But what if you want to make more posters for yourself and your team and don't want buy one poster at a time?  What if you want to make this your desktop wallpaper or put it in your next PowerPoint presentation?  Well, you can get the same high resolution file used to create the poster directly from Premium Pictofigo!

Get The Sprint (Male ScrumMaster) in 300DPI

Get The Sprint (Female ScrumMaster) in 300DPI

Don't forget to check back really soon! We'll be linking to the The Sprint (Female ScrumMaster) poster and also Scrum Roles (Male and Female ScrumMaster) posters

Understanding Agile Scrum and common terms

I've been in a few meetings this last week where people were mentioning Scrum terms but didn't know what they were. It's not their fault. The person introducing the terms into the project vocabulary should have provided an explanation before referencing them.

For those of you new to Agile Scrum, here are a few basics:

What is Agile Scrum? There are many specific agile development methods. Most promote development iterations, teamwork, collaboration, and process adaptability throughout the lifecycle of the project.  Agile methods choose to do things in small increments with minimal planning, rather than long-term detailed planning.  There is a heavy emphasis on face-to-face communication over written communication.

Agile Scrum is not ideal for every project.  If the project has high criticality, is using junior developers, has clearly established requirements that do not change often, employs a large number of developers, you should think twice about using it as your method of choice.

I've seen it work very well with small (5-9 member) teams, where all the stakeholder knew they wanted "something" within a short period of time.  They did not know specifically what it was nor how to get from start to finish.  We used a lot of wireframes and prototypes to get us in the ballpark, until we could lock down clear functional and design requirements.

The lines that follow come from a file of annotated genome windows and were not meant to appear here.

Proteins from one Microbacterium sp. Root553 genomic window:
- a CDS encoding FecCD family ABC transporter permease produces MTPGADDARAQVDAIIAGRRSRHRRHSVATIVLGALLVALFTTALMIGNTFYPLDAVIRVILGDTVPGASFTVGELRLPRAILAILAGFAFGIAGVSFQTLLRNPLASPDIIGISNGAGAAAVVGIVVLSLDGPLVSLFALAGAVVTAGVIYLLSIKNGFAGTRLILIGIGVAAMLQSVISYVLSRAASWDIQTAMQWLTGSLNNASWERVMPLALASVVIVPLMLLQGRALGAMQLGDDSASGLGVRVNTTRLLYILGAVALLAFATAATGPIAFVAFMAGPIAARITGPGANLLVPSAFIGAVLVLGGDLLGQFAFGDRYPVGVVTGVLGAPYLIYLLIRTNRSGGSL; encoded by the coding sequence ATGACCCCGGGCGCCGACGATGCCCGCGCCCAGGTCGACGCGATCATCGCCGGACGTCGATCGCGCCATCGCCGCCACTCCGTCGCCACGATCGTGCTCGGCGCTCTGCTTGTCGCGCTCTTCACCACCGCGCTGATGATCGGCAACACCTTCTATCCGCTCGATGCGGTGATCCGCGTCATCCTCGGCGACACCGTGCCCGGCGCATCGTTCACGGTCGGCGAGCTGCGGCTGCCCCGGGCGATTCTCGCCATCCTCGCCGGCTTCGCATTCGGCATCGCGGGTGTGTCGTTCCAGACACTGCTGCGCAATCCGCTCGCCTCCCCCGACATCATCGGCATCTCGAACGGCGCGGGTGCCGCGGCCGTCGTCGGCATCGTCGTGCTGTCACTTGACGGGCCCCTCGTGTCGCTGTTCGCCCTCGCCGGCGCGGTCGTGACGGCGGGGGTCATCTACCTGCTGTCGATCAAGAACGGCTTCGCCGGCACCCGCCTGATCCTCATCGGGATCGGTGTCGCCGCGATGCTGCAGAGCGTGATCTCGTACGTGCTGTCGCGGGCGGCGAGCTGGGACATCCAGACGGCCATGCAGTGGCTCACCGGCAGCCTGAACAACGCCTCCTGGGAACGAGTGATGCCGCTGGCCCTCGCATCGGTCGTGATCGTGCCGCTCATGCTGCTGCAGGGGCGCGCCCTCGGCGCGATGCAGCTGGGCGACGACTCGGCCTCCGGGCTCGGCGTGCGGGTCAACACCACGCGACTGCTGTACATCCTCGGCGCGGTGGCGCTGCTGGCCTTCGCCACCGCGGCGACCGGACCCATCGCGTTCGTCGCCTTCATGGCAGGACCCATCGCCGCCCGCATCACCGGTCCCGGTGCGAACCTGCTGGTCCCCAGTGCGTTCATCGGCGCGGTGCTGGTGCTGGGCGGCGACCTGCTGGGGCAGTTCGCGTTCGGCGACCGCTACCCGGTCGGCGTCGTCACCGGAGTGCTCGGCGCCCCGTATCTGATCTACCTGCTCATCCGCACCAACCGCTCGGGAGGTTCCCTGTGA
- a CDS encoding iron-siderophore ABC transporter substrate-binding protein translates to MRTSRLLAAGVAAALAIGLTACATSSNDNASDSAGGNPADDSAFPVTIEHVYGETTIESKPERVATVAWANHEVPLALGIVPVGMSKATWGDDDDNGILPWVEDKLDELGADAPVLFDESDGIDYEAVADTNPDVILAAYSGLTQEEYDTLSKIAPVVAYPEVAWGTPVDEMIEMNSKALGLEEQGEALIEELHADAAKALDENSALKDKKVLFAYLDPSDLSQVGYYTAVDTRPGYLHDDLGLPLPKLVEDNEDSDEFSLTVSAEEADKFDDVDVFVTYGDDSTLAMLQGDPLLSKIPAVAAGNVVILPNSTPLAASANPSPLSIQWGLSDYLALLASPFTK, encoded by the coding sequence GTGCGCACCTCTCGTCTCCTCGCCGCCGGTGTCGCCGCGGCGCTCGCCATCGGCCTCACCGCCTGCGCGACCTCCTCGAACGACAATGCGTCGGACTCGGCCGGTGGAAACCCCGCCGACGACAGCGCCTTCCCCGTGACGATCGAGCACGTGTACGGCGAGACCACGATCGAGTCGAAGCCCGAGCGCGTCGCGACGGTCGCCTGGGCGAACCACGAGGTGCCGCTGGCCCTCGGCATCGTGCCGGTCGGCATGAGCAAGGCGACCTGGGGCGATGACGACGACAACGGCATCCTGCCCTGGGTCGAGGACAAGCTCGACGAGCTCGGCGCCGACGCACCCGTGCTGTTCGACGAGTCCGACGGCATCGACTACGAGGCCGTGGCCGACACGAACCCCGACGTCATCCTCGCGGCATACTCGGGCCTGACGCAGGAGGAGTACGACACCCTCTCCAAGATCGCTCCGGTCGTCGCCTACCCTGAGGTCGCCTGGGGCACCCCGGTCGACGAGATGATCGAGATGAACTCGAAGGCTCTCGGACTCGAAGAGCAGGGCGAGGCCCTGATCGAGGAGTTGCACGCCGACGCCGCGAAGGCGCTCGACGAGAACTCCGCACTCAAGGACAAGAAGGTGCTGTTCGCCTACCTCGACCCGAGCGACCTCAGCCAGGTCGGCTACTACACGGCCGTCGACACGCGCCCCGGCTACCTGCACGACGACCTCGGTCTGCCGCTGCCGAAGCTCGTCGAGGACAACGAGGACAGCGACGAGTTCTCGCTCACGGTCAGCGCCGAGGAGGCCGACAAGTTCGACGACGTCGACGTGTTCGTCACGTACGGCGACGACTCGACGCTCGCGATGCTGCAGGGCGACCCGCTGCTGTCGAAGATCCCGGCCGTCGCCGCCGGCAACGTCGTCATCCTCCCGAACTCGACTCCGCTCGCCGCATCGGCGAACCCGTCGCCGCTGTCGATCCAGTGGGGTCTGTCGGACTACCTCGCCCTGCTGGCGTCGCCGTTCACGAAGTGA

I think it's important for people to understand key terms in Agile Scrum as they relate to other project management methodologies.


Product Owner The person responsible for maintaining the Product Backlog by representing the interests of the stakeholders.  This owner could be a project manager, director...  Whatever their title, they must have the authority to make decisions on behalf of the project.

ScrumMaster The person responsible for the Scrum process, making sure it is used correctly and maximizes its benefits.  This is NOT a project manager.  This person is a facilitator.  They are merely there as a communications bridge and to offer motivation or remove impediments.

Team A cross-functional group of people responsible for managing itself to develop the product.  This is a small team (5-9) consisting of at least one person from each area (BA, QA, Risk, CM, Software Engineering...)  This team traditionally sits in the same room or area.

Scrum Team Product Owner, ScrumMaster and Team.  Everyone directly involved in the project, with the exception of users, stakeholders, and managers.


Sprint burn down chart Daily progress for a Sprint over the sprint's duration.  This chart can replace a Gantt chart in illustration of progress.

Product backlog A prioritized list of high level deliverables assigned to teams.  This list is similar to milestone deliveries you'd find in a Work Breakdown Structure.  These deliverables will still need to be decomposed (in the sprint backlog).

Sprint backlog A list of tasks to be completed during the sprint and assigned to individuals.  These are the actual decomposed items from the product backlog.  This list must be agreed to by the entire team prior to the sprint actually beginning.  If there is a change in the scope of the sprint backlog during a sprint, the sprint must be immediately stopped and scope redefined.


Sprint A time period (typically between 2 weeks and 1 month) in which development occurs on a set of backlog items that the Team has committed to.  Sprint time periods are established to provide enough time to deliver something, get feedback, and begin another iteration.

Product An output requested by the customer.  It is a completed document, process, web page, database...  Regardless of what it is, the customer believes that it has value.

Other terms to be listed in a later post: Sashimi, timebox, daily scrum, chickens, pigs, retrospective, user stories...